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He feared the consequences of making a wrong decision, so he made no decision at all. And, as it turned out, his lack of a decision resulted in his clients being unhappy—exactly what he was trying to avoid! Once I realized what was happening, I reassured him that I’d back him. I believe that it’s important for leaders to empower their team members to make decisions, even if they’re not necessarily the same decisions we might make. And if the decisions turn out to be incorrect, it’s important to learn from the mistake rather than try to hide it. The way I see it, unless you’re taking steps to move forward, you’re falling behind.

Though it hasn’t always been easy to overcome the fear of making a mistake, I remind myself of the things I tell my colleagues:

1. Ask yourself, “What’s the worst that can happen?” Unless you’re a surgeon, most decisions you make during the course of your day aren’t a matter of life and death. Don’t lose perspective. If your well-thought-out decision doesn’t work, the consequences are rarely as damaging as you might fear.

2. Delaying your decision won’t make it easier. In fact, quite the opposite can happen. When you procrastinate over making a decision, anxiety builds. And before you know it, a relatively insignificant decision may—in your own mind—take on monumental importance.

3. Do something. It’s better to make a decision and change it than to make no decision at all. It’s much like what I learned when I studied chemistry in college. If you stay static, the environment will change around you, and you’ll become obsolete. In life, if you become paralyzed by the fear of failure, you’ll be left behind.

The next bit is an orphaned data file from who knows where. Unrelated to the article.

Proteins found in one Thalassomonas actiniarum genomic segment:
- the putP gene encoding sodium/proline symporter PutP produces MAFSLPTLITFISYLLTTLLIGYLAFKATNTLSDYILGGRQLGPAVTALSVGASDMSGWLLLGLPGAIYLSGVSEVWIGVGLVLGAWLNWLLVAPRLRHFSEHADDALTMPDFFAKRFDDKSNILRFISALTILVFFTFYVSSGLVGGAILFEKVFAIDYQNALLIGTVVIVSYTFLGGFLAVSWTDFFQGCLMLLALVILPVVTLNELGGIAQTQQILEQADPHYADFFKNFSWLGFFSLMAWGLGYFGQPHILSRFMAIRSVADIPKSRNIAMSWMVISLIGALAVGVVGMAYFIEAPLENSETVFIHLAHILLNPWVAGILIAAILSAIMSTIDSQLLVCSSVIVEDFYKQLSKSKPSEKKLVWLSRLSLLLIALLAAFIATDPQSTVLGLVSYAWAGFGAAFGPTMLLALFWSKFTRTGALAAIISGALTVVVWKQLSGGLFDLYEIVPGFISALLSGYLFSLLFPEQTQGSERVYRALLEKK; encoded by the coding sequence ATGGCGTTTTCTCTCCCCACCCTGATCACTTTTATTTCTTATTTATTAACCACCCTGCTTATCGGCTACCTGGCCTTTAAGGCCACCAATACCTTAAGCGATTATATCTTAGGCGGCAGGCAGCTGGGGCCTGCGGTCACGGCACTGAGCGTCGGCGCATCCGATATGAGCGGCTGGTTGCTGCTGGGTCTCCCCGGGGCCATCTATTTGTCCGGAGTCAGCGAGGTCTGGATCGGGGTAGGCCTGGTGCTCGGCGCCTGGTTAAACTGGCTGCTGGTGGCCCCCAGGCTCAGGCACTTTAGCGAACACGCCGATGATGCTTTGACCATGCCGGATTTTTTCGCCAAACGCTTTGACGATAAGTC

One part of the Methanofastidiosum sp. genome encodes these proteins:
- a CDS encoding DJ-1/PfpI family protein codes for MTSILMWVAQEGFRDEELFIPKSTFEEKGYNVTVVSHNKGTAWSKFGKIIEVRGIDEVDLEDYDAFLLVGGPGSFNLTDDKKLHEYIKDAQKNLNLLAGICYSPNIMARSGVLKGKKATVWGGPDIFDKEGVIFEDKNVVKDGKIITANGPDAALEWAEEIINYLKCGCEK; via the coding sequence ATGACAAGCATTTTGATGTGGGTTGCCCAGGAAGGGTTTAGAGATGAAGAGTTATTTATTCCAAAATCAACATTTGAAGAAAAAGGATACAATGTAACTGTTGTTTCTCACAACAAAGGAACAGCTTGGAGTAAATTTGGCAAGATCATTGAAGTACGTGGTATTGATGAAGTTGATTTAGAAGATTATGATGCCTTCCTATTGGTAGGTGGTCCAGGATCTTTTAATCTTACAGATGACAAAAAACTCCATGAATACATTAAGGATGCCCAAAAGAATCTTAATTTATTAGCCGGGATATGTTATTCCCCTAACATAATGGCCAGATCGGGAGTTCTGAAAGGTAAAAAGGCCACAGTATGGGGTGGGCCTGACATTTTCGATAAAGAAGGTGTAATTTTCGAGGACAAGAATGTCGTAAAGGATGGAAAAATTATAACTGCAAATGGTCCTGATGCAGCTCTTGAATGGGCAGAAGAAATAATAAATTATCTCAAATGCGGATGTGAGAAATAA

I also believe strongly in the need to reframe the discussion around failure. The very word—failure—sounds so heavy. Instead, I encourage people to think of it this way: If a decision you make turns out to be the wrong one, you didn’t fail; you just didn’t make the best decision. Pat yourself on the back for taking a risk, and learn from it. Nobody’s perfect. In most cases, getting it right 80 percent of the time is good enough—and it’s certainly better than taking no action at all.-Joann M. Eisenhart

~Preston Byrd

Seth Meyers’ Top Interview Tips

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To get the most out of your interviews, follow the Late Night host’s lead.

With 240 celebrity interviews under his belt as the host of NBC’s Late Night, Seth Meyers knows a thing or two about getting people to open up. (That is the gig, after all.) In the latest installment of BuzzFeed Brews with CBS This Morning taped Monday, Meyers sat down with BuzzFeed founder and CEO Jonah Peretti to share his key tips for celebrity interviews.

Jeff Bridges might not grace you with his presence anytime soon, but the tips Meyers offered will come in handy next time you meet a power player like Saeed Amidi. Here’s how Meyers does it:

Start With a Compliment
Peretti was clearly nervous about interviewing the former host of Saturday Night Live’s Weekend Update, so he jokingly asked Meyers for a great opening. “Anything where you can start by saying, ‘I saw you in ‘blank’ and it was great,’ that’s really good,” Meyers quipped. It also helps to remember the subject’s name and credentials. Lead with a compliment–and sound informed–and you’re sure to put your subject at ease.

Do Your Homework
When you’re trying to make a point or land funding, it never hurts to jot down what you’d like to say. “Everyone who’s a guest on talk shows is a different kind of guest,” said Meyers. “I was a certain kind of guest when I was on talk shows. I always wanted to know what I was gonna say. I wrote it out beforehand. I wanted the host of the talk show to ask me very specific things to set up either stories or jokes that I wanted to tell.” Asked whether that was working this time, Meyers smiled and said he’d hit all his talking points.

Encourage Them